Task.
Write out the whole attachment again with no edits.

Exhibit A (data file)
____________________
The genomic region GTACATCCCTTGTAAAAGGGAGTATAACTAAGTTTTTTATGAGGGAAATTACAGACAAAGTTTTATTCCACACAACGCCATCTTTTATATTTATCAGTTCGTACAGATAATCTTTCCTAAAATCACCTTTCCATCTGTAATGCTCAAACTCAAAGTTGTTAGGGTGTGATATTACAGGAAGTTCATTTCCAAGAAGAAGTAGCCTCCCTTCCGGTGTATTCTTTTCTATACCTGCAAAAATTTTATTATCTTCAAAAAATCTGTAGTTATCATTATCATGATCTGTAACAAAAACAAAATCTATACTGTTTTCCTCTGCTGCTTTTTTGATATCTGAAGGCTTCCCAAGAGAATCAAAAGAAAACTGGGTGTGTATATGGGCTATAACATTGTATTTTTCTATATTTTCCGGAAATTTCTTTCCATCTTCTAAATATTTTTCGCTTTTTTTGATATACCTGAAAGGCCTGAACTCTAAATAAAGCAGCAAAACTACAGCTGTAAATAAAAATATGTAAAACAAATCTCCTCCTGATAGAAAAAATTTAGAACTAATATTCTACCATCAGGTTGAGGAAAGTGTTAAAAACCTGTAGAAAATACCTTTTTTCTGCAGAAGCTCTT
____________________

The genomic region GTACATCCCTTGTAAAAGGGAGTATAACTAAGTTTTTTATGAGGGAAATTACAGACAAAGTTTTATTCCACACAACGCCATCTTTTATATTTATCAGTTCGTACAGATAATCTTTCCTAAAATCACCTTTCCATCTGTAATGCTCAAACTCAAAGTTGTTAGGGTGTGATATTACAGGAAGTTCATTTCCAAGAAGAAGTAGCCTCCCTTCCGGTGTATTCTTTTCTATACCTGCAAAAATTTTATTATCTTCAAAAAATCTGTAGTTATCATTATCATGATCTGTAACAAAAACAAAATCTATACTGTTTTCCTCTGCTGCTTTTTTGATATCTGAAGGCTTCCCAAGAGAATCAAAAGAAAACTGGGTGTGTATATGGGCTATAACATTGTATTTTTCTATATTTTCCGGAAATTTCTTTCCATCTTCTAAATATTTTTCGCTTTTTTTGATATACCTGAAAGGCCTGAACTCTAAATAAAGCAGCAAAACTACAGCTGTAAATAAAAATATGTAAAACAAATCTCCTCCTGATAGAAAAAATTTAGAACTAATATTCTACCATCAGGTTGAGGAAAGTGTTAAAAACCTGTAGAAAATACCTTTTTTCTGCAGAAGCTCTT